LAST FRIDAY night I set my alarm to awaken me in plenty of time to hear the relay of the jury's verdicts at 7 the next morning. TTC Although I was well aware that the trial results would be rebroadcast throughout the day, my internal Geiger counter, the one that measures moments of historic significance, was clicking away.
So I listened intently as the verdicts were handed down, and, as I heard various reporters' on-the-spot analyses, I thought of other courtrooms:
I thought of a modest, whitewashed courtroom in Mississippi, when Emmett Till's uncle, Mose Allen, rose to point his finger at each of the men accused of murdering his nephew. And I thought of the silence, as Allen, trembling but with audible voice identified the men who tortured, then killed 15-year-old Emmett, placing a fan from a cotton gin around his neck and pushing him into a river under cover of night.
"There he," Mose Allen said, as he pointed to each defendant, and, because he was willing to testify, history changed forever. It was no longer impossible to imagine that the eye of justice would be turned toward white-on-black crime in the Deep South. And although Till's murderers were acquitted (as virtually everyone, white and black, assumed they would be) and Mose Allen had to slip away North, just in case a lynch mob sought to penalize him for his courage, the rudder of the ship of justice had moved just a bit, and legal administration in the South, ultimately, would tack a different course.
I thought of a courtroom farther north too, much more elegant than the one in rural Mississippi. This room had not one judge but nine, sitting in splendor behind an imposing mahogany dais, and surrounded by marble columns and burgundy velvet drapes. And before the nine white men stood one who was black, who argued that the administration of separate educational facilities for colored children was inherently unequal, and a violation of the Constitution of the United States. The judges agreed, and Brown vs. Board of Education (and Thurgood Marshall) entered into the annals of history. The rudder had moved again, significantly, and with the course of the ship, America's course was again changing.
Saturday morning, the King jurors in Los Angeles moved the rudder again, and one has the feeling that once more America's course is changing. And the ultimate effect will, like the Till and Brown trials, determine how America moves forward. It is, for those who were beginning to abandon hope, a glimmer that there is truly interest (on the part of the federal government, anyway) in seeing each citizen receive equal justice under the law, regardless of race, sex or economic condition. It is a message to police departments nationwide that excessive use of force, especially when coupled by racial prejudice, is unacceptable and actionable. And it is a message to a city still stunned by last year's violence and wearied by a constant, nearly palpable racial tension, that it is time to begin again. And if we are smart, we will not make the same mistakes when we begin, together, to rebuild L.A.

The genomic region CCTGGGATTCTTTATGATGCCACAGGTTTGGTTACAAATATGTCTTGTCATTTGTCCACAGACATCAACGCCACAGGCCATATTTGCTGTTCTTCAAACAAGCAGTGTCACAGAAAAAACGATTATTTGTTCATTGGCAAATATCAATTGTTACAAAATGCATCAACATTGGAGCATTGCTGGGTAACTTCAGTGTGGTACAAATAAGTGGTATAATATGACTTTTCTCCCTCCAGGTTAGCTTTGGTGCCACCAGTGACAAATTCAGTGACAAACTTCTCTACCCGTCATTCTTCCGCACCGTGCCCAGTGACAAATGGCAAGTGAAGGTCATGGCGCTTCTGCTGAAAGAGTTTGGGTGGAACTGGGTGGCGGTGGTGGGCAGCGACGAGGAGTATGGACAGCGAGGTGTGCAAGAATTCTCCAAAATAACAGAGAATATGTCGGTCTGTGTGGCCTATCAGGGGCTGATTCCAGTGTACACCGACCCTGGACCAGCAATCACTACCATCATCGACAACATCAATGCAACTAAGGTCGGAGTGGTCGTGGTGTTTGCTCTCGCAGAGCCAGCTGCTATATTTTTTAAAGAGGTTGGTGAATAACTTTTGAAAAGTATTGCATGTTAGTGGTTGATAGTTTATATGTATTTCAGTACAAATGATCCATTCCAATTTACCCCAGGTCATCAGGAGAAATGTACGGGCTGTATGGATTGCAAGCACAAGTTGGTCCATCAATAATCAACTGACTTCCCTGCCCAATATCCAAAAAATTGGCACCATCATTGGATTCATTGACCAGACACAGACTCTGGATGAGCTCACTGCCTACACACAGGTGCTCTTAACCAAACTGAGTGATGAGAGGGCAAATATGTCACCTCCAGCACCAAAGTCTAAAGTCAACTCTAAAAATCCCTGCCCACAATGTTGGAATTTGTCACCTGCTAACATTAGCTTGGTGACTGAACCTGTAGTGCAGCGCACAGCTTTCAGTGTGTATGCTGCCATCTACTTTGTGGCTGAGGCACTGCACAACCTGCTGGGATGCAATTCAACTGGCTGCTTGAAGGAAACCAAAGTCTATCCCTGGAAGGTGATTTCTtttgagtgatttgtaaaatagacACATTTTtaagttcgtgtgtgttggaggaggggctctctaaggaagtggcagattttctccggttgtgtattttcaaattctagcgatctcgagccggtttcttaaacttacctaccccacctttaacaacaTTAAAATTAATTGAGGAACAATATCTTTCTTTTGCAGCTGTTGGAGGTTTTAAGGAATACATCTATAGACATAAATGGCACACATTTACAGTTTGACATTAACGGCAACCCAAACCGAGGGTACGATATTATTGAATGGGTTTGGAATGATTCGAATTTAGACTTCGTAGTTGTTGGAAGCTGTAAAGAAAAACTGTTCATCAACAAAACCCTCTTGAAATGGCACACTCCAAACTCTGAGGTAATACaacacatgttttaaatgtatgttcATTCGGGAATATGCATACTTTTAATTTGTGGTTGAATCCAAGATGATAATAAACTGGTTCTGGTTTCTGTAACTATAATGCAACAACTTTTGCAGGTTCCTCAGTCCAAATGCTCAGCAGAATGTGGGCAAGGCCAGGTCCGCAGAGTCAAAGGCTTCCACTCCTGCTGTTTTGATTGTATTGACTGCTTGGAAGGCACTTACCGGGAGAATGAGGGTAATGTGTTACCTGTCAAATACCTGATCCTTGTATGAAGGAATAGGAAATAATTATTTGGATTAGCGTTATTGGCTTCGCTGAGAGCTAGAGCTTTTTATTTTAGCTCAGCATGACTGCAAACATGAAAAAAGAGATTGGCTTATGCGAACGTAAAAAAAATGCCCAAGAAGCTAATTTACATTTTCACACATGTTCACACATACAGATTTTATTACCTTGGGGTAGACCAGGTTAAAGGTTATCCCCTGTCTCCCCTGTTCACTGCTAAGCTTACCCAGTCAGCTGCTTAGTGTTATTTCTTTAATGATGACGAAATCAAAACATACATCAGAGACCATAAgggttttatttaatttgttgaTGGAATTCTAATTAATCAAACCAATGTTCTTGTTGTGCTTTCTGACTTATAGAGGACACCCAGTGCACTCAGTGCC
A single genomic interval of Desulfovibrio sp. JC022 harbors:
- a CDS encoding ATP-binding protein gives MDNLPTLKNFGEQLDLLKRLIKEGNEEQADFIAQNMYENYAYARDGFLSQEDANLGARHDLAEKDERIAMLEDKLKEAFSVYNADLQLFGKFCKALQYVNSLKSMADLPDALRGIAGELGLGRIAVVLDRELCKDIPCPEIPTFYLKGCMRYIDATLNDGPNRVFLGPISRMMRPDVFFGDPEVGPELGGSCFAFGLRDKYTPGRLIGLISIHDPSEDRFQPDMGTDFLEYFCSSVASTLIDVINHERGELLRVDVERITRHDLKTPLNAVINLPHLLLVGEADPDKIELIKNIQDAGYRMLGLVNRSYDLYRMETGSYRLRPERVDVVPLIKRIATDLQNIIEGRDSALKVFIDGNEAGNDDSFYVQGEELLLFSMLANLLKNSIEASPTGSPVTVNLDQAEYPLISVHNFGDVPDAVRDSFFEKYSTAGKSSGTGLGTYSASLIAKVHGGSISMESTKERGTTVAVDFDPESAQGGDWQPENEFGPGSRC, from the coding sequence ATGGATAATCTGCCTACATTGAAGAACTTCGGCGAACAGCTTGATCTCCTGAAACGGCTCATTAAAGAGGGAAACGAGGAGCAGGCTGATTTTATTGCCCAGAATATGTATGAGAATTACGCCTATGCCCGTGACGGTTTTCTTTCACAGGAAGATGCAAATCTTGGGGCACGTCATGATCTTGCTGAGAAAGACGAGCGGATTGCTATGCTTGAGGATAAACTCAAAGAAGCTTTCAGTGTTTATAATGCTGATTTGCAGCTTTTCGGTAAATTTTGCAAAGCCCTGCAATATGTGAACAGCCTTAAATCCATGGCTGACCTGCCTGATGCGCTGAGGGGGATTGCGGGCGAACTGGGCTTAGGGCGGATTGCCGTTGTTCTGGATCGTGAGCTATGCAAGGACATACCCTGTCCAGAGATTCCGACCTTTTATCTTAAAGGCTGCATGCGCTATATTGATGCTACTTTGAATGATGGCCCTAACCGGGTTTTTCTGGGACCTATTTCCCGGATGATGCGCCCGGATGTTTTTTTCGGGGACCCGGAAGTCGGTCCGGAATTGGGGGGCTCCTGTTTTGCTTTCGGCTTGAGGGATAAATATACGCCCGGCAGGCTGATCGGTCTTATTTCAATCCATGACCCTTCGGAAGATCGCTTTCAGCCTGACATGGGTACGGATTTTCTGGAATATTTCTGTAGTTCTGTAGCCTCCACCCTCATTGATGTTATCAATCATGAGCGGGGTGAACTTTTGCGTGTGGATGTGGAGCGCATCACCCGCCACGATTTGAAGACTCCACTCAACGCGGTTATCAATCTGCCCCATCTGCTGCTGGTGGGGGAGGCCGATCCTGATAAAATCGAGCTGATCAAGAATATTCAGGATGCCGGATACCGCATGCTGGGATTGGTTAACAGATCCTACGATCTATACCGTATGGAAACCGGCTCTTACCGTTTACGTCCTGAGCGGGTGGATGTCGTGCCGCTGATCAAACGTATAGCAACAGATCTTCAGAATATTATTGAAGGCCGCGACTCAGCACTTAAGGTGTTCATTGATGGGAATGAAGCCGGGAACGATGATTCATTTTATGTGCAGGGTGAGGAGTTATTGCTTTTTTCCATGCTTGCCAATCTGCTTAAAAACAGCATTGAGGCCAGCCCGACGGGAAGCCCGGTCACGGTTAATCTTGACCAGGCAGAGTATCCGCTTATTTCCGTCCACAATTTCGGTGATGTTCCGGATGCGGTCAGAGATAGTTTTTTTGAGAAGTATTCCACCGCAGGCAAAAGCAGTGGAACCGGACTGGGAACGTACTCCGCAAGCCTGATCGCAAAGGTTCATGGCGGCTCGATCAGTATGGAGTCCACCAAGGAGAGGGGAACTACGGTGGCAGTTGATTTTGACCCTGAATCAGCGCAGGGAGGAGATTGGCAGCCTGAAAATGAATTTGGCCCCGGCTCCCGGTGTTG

That means some frank and painful admissions: The "haves" must admit that they and the "have-nots" are tied together inextricably, and that their interest in conceding a change in the power base that administers the city and improving the quality of life for the poor -- including our immigrant communities -- is not noblesse oblige. It is enlightened self-interest.
The media (especially television) must admit that their portrayals of so-called daily life in communities about which they know very little should change, and quickly. If, in this city of Balkanized neighborhoods, what we know of each other comes mostly from what we read and see and hear through the media, we need more accurate images. That will begin to happen only when newsrooms and those who run them reflect the communities they purport to cover.
And citizens (including this one) need to admit that some of the responsibility for whether we succeed or fail in our attempt to build a stronger and better new Los Angeles from the ashes of the old one is squarely on our shoulders. Whether it's participation in a community organization, organizing a letter-writing campaign to make sitting officials aware of our suggestions, grievances or points of view, maintaining a truce -- as the Crips and Bloods have managed to do against predictions to the contrary by all conventional wisdom -- or simply speaking pleasantly to someone different from you (who may, in fact, be looking for a way to do the same), there is room for everyone's contribution.
On Saturday, the jurors in the federal Rodney G. King civil-rights trial handed Los Angeles more than a verdict. They handed the city a second chance. And we should not blow it.
Karen Grigsby Bates writes frequently on modern culture, race relations and politics for several national publications.